The Limits Of Intelligence Gathering: Kenyan Govt. Warned A Year Before Attack That Terrorists Were Targeting Westgate Mall
from the too-much-data,-too-little-response dept
The narrative in place is that national intelligence agencies need tons of intrusive surveillance programs in order to detect terrorist threats and respond accordingly. Unfortunately, the narrative fails to hold up to scrutiny, prompting these intelligence agencies to ask for some credit to be given for all of their hard work, post-tragedy.
The Boston Marathon bombing is just one example. The head of the NSA, Gen. Alexander, has played up his agency’s extraordinary hindsight, which allowed it to rule out the chance of another bombing. This occurred at roughly the same time that the only surviving perp was being taken into custody. Plaudits and such but one would think tapping the backbone of damn near everything would result in more prevention, which Americans would unanimously agree to be the preferable to crystal clear hindsight.
This problem isn’t limited to just the NSA. Reports from Kenyan intelligence officials obtained by Al Jazeera (but hosted at Public Intelligence) indicate that government and intelligence agencies had almost a year’s advance notice that such an attack would take place.
The documents start with the intelligence agency (NIS – National Intelligence Service) noting it had performed a “security survey” that had identified “key installations and shopping malls” as potential terrorist targets. This was performed in 2011 and the findings passed on to government agencies, along with the security agencies guarding prospective targets. From that point, it details the intelligence it had gathered that indicated an attack was not only imminent, but very specifically targeted.
After detailing the movements of two armed terrorists (and their support personnel shuttling them across borders), the report notes that gathered intelligence suggested more attacks, thanks to recent deterrence efforts by Kenya’s military. Following this, the report points out, on Sept. 21, 2012 — one year exactly before the Westgate Mall attack — that an attack on that very location was very likely.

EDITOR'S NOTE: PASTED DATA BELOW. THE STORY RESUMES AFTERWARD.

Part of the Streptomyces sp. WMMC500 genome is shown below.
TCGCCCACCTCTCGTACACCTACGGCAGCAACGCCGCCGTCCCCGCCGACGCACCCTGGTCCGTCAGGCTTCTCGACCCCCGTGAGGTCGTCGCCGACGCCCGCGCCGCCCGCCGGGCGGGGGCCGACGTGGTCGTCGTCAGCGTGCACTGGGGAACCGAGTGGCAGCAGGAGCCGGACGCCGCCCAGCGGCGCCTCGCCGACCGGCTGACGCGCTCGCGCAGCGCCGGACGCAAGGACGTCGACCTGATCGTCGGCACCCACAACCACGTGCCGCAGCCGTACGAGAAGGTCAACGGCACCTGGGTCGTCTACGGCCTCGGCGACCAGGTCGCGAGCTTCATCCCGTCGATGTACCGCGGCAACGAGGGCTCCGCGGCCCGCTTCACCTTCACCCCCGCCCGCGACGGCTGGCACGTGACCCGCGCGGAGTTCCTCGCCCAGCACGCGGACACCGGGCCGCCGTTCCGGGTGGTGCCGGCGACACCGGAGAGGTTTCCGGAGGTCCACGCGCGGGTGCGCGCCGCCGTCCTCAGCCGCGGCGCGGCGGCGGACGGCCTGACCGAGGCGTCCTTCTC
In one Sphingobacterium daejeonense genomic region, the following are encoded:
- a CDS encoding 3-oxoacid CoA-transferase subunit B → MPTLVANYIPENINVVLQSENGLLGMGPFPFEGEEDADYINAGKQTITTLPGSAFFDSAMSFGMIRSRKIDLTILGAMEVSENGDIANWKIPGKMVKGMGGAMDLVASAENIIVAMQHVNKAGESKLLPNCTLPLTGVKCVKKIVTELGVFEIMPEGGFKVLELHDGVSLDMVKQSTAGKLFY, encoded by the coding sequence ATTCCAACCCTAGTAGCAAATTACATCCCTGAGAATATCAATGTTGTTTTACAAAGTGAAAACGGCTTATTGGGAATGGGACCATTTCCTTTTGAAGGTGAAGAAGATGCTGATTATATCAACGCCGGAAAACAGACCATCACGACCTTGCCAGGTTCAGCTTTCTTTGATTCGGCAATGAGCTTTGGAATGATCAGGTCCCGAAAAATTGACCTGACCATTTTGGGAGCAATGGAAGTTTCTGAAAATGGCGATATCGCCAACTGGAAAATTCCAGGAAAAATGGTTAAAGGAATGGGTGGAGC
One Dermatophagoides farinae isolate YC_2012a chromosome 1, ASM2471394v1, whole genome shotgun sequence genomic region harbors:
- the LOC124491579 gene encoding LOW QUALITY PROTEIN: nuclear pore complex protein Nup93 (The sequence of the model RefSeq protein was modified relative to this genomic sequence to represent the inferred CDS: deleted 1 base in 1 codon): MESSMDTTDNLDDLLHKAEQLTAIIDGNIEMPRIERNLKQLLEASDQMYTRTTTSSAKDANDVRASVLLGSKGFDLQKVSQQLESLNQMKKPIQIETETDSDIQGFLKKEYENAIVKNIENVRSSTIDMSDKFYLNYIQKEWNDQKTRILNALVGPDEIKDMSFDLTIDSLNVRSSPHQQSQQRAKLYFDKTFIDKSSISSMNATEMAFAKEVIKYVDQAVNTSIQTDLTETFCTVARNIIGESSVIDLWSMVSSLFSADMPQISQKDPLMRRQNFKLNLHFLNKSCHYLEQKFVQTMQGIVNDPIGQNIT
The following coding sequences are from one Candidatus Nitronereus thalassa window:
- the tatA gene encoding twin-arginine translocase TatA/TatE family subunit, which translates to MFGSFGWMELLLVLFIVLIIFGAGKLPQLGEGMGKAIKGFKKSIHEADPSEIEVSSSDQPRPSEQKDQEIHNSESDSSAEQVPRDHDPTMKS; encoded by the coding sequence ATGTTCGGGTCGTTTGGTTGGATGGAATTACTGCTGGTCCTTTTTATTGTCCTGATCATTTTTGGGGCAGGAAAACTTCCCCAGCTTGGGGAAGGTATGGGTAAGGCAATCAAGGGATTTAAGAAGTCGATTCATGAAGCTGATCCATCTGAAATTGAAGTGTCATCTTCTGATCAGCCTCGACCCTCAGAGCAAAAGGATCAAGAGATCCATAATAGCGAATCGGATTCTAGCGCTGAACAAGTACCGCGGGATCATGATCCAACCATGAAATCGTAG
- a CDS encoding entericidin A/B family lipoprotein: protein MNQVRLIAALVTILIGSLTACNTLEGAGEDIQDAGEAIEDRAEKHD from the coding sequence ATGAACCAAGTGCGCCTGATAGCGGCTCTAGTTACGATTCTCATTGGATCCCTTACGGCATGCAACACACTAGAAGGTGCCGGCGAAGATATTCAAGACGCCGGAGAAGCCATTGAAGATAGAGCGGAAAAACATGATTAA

Meanwhile, the following suspected Al Shabaab operatives are in Nairobi and are planning to mount suicide attacks on undisclosed date, targeting Westgate Mall and Holy Family Basilica; Sheikh Abdiwelli Mohamed, Sheikh Hussein and Sheikh Hassan. They are believed to be in possession of two suicide vests, twelve (12) hand grenades and two (2) AK 47 rifles, and have already surveyed the two targets. They are being assisted by Sheikh Hassan alias Blackie of Majengo and Omar Ahmed Ali alias Jerry who are currently staying near Mamba Petrol Station and Huruma Mosque along Juja Road.
The report presciently notes (in bold red, no less) that it expects the attack to adhere to the blueprint created by a previous, high-profile terrorist attack.
The envisaged modus operandi include, but is not exclusive to, Mumbai-attack style, where the operatives storm into a building with guns and grenades and probably hold hostages.
Additionally, the report points out that Al Shabaab had deployed two teams of 10 Mandax Jibshe (“head breakers”) to attack unspecified targets in Garissa and Nairobi. (Statements from government officials have put the number of perpetrators of the Westgate attack at between 10 and 15.) The report also details a warning sent by Israeli intelligence on Sep. 13, 2013, that also suggested a terrorist attack was imminent.
The Israeli Embassy in Nairobi has raised concern with Ministry of Foreign Affairs of Kenya over possible terrorist attacks on their citizens during the Jewish Holidays period between 4th to 28th September 2013, by Iran and the Hezbollah whom they accused of collecting operational intelligence and open interests in Israeli and Jewish targets around the World including Kenya.